When it comes to Apple Inc. (NASDAQ: AAPL), all the focus tends to be around the iPhone. According to a report from Argus, in which the independent research firm handily raised its price target above consensus, the iPhone strength is succeeding in bringing Apple customers into a broader ecosphere for Mac sales and services.
Argus reiterated its Buy rating and raised its price target to $210 from $185, implying roughly 22% upside from the most recent closing price of $172.50. The firm gave its investment thesis as follows:
We believe the new phones will prompt a strong upgrade cycle worldwide, which should be evident in the current fiscal 1Q18 but may also carry through into fiscal 2Q18, which includes the Chinese New Year. Although AAPL is well ahead of the market and peers year-to-date, the stock is inexpensive based on relative valuation. We believe that Apple’s positives are not fully reflected in the share price.
This most recent quarter was notable for several new devices joining the lineup, including the iPhone 8 and 8 Plus, Apple TV 4K and Apple Watch 3. While iPhone 8 and 8 Plus appeared to generate a lukewarm response, the sales numbers suggest strong underlying demand for the new phones, as well as for the legacy iPhone 7 and 6s. The just-released iPhone X, with its 3D sensing and facial recognition technology, at first glance looks like a hit, generating pre-opening lines in front of Apple stores in the manner of earlier Apple devices.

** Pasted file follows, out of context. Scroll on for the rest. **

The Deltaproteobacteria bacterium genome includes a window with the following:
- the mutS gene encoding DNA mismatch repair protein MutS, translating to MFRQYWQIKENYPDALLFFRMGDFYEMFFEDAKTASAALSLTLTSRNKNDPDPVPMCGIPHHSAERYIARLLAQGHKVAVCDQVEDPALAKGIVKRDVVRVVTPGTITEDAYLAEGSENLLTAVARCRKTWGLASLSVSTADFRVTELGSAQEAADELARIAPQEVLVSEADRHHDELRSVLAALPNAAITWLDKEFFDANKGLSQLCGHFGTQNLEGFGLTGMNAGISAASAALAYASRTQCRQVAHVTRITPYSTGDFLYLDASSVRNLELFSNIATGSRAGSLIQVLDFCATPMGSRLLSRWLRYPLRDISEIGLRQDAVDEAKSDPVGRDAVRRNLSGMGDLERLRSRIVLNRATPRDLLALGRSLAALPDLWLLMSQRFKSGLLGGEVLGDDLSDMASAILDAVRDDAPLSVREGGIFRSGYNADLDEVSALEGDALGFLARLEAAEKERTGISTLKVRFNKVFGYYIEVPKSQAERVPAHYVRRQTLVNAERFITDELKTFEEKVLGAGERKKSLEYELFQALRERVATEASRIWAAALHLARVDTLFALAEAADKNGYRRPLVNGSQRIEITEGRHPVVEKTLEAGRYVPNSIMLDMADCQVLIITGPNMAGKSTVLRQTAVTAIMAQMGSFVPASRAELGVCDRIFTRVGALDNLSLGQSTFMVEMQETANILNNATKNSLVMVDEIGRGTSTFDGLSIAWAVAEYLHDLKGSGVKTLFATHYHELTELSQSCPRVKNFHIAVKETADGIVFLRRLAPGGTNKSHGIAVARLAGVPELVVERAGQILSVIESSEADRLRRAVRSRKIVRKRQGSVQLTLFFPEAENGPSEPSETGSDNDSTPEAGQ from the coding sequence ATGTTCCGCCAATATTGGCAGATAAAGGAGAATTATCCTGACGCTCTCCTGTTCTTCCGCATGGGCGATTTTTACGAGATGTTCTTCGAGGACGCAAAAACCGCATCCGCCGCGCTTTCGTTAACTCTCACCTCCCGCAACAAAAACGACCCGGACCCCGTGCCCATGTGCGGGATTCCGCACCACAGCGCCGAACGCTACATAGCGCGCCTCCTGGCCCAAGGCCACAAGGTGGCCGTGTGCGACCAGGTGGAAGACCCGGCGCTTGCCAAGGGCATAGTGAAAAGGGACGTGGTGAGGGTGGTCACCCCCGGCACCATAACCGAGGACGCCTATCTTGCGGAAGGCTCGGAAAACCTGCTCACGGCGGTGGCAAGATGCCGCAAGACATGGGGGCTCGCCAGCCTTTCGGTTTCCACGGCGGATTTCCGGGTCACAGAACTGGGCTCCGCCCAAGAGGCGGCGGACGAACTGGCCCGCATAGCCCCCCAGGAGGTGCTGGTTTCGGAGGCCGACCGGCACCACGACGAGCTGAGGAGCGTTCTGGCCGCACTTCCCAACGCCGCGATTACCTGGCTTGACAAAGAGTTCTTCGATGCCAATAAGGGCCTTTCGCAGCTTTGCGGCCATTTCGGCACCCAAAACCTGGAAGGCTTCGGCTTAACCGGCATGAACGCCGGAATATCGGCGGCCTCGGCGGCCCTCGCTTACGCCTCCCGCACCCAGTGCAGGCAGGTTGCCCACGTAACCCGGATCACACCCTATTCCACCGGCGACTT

Again looking at this quarter, there were some other surprises Argus pointed out:
The biggest beat against our model came from the Mac. Unit sales for Apple’s PCs were up 10% year-over-year, to 5.4 million. Full-year unit sales were a record 19.3 million. The big driver was Mac ASPs, which rose 13% annually to $1,343 per device. Total revenue of $7.2 billion jumped 25%, driven by notebook refreshes introduced in June; Mac also had a strong back-to-school season. The MacOS High Sierra operating system is also driving sales by making Mac more capable and responsive, according to Mr. Cook.
The strength in Services was not a shock given how fast this category has been expanding, but its magnitude was a surprise. Service revenue of $8.5 billion rose 34% annually and 17% sequentially. Apple is well on its way to meeting its goal of doubling services revenue from $24 billion in fiscal 2016 to $48 billion by fiscal 2020. The products category grew 36% annually, to $3.2 billion, as Apple Watch saw 50% growth in unit sales.
At the same time, Apple’s top-line growth is outpacing expense growth, leading to expanding margins. The legal battle with Qualcomm is raging on, but Argus believes that this is likely a bigger deal for Qualcomm than for Apple. China finally has swung back to year-over-year growth in the fiscal fourth quarter. This is coming early in the new phone cycle, and the rebound also may suggest a strong calendar fourth quarter in the Chinese market.
Looking ahead to the Christmas quarter, Apple projected record holiday-quarter (fiscal 1Q18) revenue of $84 billion to $87 billion, which at the midpoint would be up 9% year over year. The guidance suggests another record quarter for iPhone as well, along with the usual strong holiday results for the iPad and Products.
Shares of Apple were last seen at $174.82, with a consensus analyst price target of $175.19 and a 52-week range of $104.08 to $174.91.